Go to www.eileenfisherrenew.com to see how to recycle your clothes an receive a $5 Rewards card.


Designing for Hurricanes

 

The National Oceanic and Atmospheric Association’s Climate Prediction Center (NOAA’s CPC) is predicting an “above normal” hurricane season with 11 to 17 named storms, 5 to 9 hurricanes and 2 to 4 major hurricanes over category three. The historic method of learning about building performance is through experiencing hurricanes such as Matthew and Irma in 2016 and 2017, respectively.  The better, less risky way is through research.

The nonprofit Insurance Institute for Business & Home Safety (IBHS) has a research center in Chester County, South Carolina.  The building performance testing is done on full-scale 2- story models in a 21,000 square foot, 6 stories tall building. They can create a broad spectrum of weather – ranging from hurricane conditions, windstorms, wildfires, and hailstorms. They use the data to develop best practices in building construction.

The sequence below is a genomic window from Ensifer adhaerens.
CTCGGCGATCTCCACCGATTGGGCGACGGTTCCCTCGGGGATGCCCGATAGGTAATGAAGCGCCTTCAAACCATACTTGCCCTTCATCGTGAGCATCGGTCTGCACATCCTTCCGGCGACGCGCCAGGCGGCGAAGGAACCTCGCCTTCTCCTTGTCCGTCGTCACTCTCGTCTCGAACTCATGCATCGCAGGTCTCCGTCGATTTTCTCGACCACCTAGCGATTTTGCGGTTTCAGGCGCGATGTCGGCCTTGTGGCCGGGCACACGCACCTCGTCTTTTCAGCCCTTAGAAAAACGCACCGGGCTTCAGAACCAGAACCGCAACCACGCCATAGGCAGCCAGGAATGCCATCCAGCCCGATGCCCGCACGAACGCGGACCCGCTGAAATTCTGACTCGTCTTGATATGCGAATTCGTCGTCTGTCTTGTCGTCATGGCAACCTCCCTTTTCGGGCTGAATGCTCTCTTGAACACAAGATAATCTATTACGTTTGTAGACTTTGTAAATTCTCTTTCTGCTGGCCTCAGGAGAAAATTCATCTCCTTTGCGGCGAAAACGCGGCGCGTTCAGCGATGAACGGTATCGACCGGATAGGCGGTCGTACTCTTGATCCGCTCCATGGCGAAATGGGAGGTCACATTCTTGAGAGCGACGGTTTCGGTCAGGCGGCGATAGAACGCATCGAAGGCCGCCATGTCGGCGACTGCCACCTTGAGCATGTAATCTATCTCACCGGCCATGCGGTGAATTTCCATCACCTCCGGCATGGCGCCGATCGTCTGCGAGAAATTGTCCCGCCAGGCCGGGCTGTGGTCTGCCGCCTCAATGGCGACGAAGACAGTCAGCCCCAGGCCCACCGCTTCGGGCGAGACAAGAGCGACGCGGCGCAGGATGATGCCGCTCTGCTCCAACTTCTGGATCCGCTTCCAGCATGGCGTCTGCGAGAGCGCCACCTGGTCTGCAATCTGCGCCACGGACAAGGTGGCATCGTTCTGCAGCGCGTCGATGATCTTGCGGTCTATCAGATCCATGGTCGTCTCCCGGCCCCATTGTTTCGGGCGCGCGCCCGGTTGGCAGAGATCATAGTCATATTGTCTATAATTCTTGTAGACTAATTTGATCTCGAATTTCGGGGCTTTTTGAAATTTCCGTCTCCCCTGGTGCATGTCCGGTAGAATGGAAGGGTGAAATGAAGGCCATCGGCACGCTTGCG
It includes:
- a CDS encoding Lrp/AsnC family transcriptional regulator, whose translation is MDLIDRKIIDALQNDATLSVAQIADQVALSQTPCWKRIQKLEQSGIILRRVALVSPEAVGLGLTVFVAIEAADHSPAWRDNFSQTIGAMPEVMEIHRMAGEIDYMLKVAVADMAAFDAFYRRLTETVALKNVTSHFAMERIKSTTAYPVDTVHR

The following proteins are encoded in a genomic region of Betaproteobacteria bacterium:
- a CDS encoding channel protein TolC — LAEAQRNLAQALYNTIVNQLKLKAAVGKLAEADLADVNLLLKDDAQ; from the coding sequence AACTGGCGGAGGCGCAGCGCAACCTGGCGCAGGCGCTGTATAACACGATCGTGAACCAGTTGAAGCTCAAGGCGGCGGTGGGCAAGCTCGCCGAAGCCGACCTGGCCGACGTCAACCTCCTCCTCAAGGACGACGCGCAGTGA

The research center also has a “roof farm” which is an exterior installation to test decay and deterioration caused by severe weather. This allows them to conduct long-term evaluations of new materials and systems.

Recently, a contractor said to me that impact windows were a waste of money because they still can crack and the insurance will pay for any damage anyway. This is false logic. The IBHS research shows that a key mitigation step is protecting the windows and doors with either impact rated windows and doors, shutters, or plywood. When the openings are not protected, wind pressure can build up inside the house. Then, when a door or window is forced open, the roof blows off and the walls can collapse.

Their research also shows that roof cover damage is the most frequent source of hurricane-related insurance claims. Metal roofs tend to perform better than asphalt shingles but it is essential for the roofing material to be rated for high wind speeds. The roof assembly, deck, flashing, and the approved roof cover all must be installed to be the current building code.